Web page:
Explores the role of shame as an important affect in the complex psychodynamics of literary and philosophical works.
The significance of shame as a critical human emotion has come to be recognized in the fields of psychoanalysis, psychotherapy, and psychology. Scenes of Shame brings this body of theory to bear on literary and philosophical representations of shame. The contributors explore the role of shame as an important affect in the psychodynamics of a wide range of literary and philosophical works, including essays on Kierkegaard, Hawthorne, George Eliot, Nietzsche, Lawrence, Faulkner, Sexton, and Toni Morrison. The book also includes an analysis of the problem of shame in student lifewriting in the classroom, and testifies to the importance of affect in philosophy and literature, as well as to the way in which imaginative writers can clarify and enrich our understanding of an emotion that, as Silvan Tomkins claims, "strikes deepest" into the human heart.
Joseph Adamson is Associate Professor of English and Comparative Literature at McMaster University. He is the author of Melville, Shame, and the Evil Eye, also published by SUNY Press; Wounded Fiction: Modern Poetry and Deconstruction; and Northrop Frye: A Visionary Life. Hilary Clark is Associate Professor of English at the University of Saskatchewan and author of The Fictional Encyclopedia: Joyce, Pound, Sollers.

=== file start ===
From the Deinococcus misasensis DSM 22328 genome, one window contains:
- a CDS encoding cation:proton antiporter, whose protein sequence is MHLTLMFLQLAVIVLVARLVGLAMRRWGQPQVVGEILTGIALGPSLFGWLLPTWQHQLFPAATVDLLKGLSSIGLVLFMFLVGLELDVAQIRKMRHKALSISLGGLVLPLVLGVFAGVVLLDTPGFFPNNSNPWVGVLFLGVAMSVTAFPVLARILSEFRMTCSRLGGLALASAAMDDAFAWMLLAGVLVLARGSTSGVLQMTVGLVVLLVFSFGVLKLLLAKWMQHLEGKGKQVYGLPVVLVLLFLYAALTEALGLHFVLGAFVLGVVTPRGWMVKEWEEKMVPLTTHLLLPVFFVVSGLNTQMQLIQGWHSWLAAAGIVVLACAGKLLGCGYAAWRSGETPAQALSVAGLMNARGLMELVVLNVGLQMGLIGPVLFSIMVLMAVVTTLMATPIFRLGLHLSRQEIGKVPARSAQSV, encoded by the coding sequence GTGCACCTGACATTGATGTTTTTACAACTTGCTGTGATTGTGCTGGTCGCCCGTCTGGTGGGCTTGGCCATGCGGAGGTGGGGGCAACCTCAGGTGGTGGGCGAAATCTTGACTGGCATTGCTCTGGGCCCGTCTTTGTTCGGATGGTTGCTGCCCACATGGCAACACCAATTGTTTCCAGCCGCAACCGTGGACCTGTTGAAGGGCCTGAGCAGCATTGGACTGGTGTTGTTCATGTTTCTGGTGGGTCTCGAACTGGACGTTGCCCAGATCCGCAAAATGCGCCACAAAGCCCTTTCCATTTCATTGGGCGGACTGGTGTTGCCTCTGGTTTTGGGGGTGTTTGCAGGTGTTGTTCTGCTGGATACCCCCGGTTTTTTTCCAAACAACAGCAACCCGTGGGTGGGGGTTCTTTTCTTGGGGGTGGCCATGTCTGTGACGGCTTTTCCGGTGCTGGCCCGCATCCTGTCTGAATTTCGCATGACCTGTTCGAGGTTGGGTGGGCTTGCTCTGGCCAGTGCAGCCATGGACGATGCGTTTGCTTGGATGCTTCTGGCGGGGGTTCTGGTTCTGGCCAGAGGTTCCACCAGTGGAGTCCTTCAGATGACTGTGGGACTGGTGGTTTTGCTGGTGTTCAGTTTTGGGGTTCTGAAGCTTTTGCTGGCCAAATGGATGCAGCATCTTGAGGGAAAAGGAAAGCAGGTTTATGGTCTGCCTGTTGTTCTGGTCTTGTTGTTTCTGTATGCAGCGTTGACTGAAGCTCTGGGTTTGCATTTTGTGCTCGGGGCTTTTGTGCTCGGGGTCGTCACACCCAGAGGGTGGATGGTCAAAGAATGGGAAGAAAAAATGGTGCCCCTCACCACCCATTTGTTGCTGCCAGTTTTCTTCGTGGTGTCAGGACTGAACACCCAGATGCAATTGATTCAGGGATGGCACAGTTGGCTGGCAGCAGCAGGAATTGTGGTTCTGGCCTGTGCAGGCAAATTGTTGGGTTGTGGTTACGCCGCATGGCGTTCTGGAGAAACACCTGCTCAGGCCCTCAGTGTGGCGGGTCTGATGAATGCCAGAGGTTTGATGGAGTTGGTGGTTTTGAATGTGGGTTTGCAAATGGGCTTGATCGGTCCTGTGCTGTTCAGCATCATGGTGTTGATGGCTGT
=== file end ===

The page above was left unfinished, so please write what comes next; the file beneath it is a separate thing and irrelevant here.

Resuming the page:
"This book has something for everybody. On the one hand it introduces the reader to the depth and importance of an important emotion—shame. On the other hand, this attention to shame suggests original approaches to the work of well-known poets, novelists, and philosophers. " — Marshall Alcorn, George Washington University
"The topic is central to psychoanalytic studies and literary criticism. In fact, I see a good chance that this book could break new ground in criticism, thus becoming a frequently cited work. As I read the book, I realized how significant shame is in the work of many writers who are not even mentioned here—e. g., Coleridge, Conrad, Dickens, and, most of all, Doestoevsky. " — Daniel W. Ross, Columbus State University